- 1 – Turner (2016). Is immunosenescence influenced by our lifetime “dose” of exercise? Biogerontology.
- 2 – Turner and Brum (2017). Does Regular Exercise Counter T Cell Immunosenescence Reducing the Risk of Developing Cancer and Promoting Successful Treatment of Malignancies? Oxidative Medicine and Cellular Longevity.
- 3 – Duggal et al. (2018). Major features of immunesenescence, including reduced thymic output, are ameliorated by high levels of physical activity in adulthood. Aging Cell.
Luís Rama, Assistant Professor (Faculty of Sport Sciences & Physical Education), University of Coimbra:
The results of the reported research are in line with our own data, and confirm the advantage of past sports activity in the immune response in masters athletes (over 65). Probably the exercise patrimony (past experiences in this domain) will be helpful to understand the role of active life in the immune response during ageing.
- 1 – Minuzzi et al. (2017). Lifelong training improves anti-inflammatory environment and maintains the number of regulatory T cells in masters athletes. European Journal of Applied Physiology.
Nicolette Bishop, Reader (School of Sport, Exercise and Health Sciences), Loughborough University:
The overall message of the article is correct – the study does show that active older people have markers of immune function that are similar to those who are 50 – 60 years younger. However, the following sentence is misleading: “Not only was T-cell activity higher in the active adults than the inactive men and women, but the cyclists were also producing the same level of T-cell activity as young adults in their 20s“. It suggests that T-cell activity was measured by the study’s authors – but it wasn’t – it was the number of the different types of circulating T cells involved in defense that was higher in the active adults than the inactive men and women, and similar to the young adults in their 20s.
To put it another way, the article is written in a manner that gives the impression that the function/defense processes of the cells were tested, which is not the case. The study looked at a comprehensive mixture of markers that essentially demonstrated that the level/availability of T cells was preserved in these very well-trained older cyclists to a similar degree seen in younger people. This is a very important finding as these cells are pivotal in viral defense, but this is not the same as ‘T cell activity’.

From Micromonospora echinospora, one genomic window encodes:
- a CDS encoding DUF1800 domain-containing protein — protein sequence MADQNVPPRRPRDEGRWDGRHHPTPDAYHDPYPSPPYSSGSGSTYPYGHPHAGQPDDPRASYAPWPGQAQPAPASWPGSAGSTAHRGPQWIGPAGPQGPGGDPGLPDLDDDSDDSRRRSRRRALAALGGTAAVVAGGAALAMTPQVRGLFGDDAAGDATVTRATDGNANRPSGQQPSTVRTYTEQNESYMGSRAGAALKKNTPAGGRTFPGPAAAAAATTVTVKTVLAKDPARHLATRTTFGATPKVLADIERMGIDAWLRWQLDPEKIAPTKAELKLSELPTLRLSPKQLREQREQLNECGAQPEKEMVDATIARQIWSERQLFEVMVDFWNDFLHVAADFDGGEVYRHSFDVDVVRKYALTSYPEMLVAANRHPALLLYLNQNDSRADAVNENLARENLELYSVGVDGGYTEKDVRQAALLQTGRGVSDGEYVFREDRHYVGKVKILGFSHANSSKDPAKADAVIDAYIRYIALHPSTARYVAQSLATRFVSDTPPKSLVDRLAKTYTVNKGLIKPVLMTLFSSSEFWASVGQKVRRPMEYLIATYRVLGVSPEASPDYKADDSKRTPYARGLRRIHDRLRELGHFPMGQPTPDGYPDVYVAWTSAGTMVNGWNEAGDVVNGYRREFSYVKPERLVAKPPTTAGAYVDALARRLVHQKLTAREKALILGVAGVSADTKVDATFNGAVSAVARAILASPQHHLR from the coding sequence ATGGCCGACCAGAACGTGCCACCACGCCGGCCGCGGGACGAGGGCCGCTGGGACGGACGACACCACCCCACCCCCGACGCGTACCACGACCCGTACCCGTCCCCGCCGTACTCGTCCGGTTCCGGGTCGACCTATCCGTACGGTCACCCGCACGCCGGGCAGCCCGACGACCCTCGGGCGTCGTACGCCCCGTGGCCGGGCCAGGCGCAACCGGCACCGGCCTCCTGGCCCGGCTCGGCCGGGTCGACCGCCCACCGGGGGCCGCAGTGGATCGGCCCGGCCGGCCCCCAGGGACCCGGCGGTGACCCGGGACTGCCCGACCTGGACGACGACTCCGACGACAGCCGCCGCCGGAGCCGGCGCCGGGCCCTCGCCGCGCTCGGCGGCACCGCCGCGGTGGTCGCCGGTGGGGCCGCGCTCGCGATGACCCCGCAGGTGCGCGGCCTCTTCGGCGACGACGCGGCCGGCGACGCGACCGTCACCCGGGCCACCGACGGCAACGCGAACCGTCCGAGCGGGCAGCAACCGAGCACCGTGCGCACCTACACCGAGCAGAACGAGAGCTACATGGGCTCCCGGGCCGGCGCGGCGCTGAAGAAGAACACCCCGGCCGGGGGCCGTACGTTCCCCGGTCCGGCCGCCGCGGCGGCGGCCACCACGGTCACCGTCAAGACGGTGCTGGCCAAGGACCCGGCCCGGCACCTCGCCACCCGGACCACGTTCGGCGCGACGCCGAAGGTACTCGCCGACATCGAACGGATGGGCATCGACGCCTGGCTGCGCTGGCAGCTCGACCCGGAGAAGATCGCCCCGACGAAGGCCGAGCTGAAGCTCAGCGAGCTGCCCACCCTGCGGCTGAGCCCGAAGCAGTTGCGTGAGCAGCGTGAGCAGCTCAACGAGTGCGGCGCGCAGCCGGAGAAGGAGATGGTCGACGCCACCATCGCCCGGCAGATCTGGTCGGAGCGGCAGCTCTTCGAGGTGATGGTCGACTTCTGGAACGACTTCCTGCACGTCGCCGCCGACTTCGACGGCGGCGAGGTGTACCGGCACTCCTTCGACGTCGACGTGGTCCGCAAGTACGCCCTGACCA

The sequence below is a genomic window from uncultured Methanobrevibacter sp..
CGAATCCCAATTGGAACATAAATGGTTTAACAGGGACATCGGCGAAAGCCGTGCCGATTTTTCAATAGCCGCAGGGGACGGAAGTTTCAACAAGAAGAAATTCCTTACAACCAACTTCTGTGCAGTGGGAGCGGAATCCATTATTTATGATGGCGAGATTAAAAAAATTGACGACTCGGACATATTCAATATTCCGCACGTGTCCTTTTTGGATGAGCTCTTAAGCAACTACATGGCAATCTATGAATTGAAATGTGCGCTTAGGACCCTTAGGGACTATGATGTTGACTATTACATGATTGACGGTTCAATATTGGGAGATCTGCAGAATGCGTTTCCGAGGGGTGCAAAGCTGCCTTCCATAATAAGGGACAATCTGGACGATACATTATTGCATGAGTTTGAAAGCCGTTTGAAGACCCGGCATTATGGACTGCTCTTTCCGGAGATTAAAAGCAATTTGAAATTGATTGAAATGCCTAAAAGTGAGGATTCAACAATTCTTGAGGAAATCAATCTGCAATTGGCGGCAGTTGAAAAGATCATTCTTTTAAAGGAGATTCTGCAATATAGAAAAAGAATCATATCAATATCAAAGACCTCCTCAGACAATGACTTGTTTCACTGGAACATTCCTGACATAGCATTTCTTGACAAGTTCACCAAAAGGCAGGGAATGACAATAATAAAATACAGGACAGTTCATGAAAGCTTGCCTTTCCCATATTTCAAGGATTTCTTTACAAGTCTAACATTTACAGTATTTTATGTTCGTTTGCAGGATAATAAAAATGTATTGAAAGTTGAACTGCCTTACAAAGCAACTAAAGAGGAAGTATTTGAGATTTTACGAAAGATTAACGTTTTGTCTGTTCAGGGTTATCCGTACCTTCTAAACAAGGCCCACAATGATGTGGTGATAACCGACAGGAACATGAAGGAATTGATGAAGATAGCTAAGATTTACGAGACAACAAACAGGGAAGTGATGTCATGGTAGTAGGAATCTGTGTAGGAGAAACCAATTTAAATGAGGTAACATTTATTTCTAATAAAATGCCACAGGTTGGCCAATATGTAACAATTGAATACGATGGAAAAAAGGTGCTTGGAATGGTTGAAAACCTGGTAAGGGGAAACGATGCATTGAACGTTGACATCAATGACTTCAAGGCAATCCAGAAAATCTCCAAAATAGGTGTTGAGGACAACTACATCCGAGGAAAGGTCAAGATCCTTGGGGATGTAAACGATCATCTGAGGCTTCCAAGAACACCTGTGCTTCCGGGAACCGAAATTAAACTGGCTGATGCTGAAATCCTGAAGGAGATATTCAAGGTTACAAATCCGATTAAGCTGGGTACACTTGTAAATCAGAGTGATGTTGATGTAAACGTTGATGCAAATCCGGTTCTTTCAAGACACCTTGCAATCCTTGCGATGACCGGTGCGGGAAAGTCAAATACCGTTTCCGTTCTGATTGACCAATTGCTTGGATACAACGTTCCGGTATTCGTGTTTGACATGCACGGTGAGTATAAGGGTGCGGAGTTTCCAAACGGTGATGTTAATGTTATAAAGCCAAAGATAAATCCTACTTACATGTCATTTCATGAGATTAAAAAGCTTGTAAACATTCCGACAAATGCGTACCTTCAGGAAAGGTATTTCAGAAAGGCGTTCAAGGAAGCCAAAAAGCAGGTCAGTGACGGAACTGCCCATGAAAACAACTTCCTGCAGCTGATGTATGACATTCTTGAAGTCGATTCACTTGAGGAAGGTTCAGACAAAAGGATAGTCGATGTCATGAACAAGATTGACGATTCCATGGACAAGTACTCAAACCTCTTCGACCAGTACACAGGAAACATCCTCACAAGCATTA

Therefore, while the overall message of the article is correct, the specific scientific detail is inaccurate.
Christopher Labos, Associate, McGill Office for Science and Society:
No major flaws, but a fairly superficial article that restates the results of a single study without putting it into a broader context. Given the problem with reproducibility in science, referencing a single study is probably not ideal for medical journalism.
The statements quoted below are from the article; comments are from the reviewers (and are lightly edited for clarity).
“The study authors then compared the cyclists to people in their same age group who did not exercise regularly, as well as younger adults between ages 20 and 36. Not only was T-cell activity higher in the active adults than the inactive men and women, but the cyclists were also producing the same level of T-cell activity as young adults in their 20s.“
James E Turner, Senior Lecturer (Department for Health), University of Bath:
In terms of simplifying very complex immunological findings to a non-scientific audience, this is a fair summary, as a non-scientific audience will assume that higher T cell activity is beneficial, and they will assume the scientific article has measured this process robustly. The quote would be much more accurate if it focused on the number of cells that represent a “young” (i.e. naïve T cells) and “old” immune system (i.e. memory T cells exhibiting characteristics associated with ageing), as opposed to “T-cell activity”.
It should be noted that while high T cell activity can be good in some contexts (e.g. if T cells are trying to kill an infected cell), it can also cause complications (e.g. high production of a protein called interleukin-17 by T cells is associated with autoimmune conditions, in which the immune system attacks the body). Excessive production of immunosuppressive proteins by T cells can also impair immune response (e.g. to infections).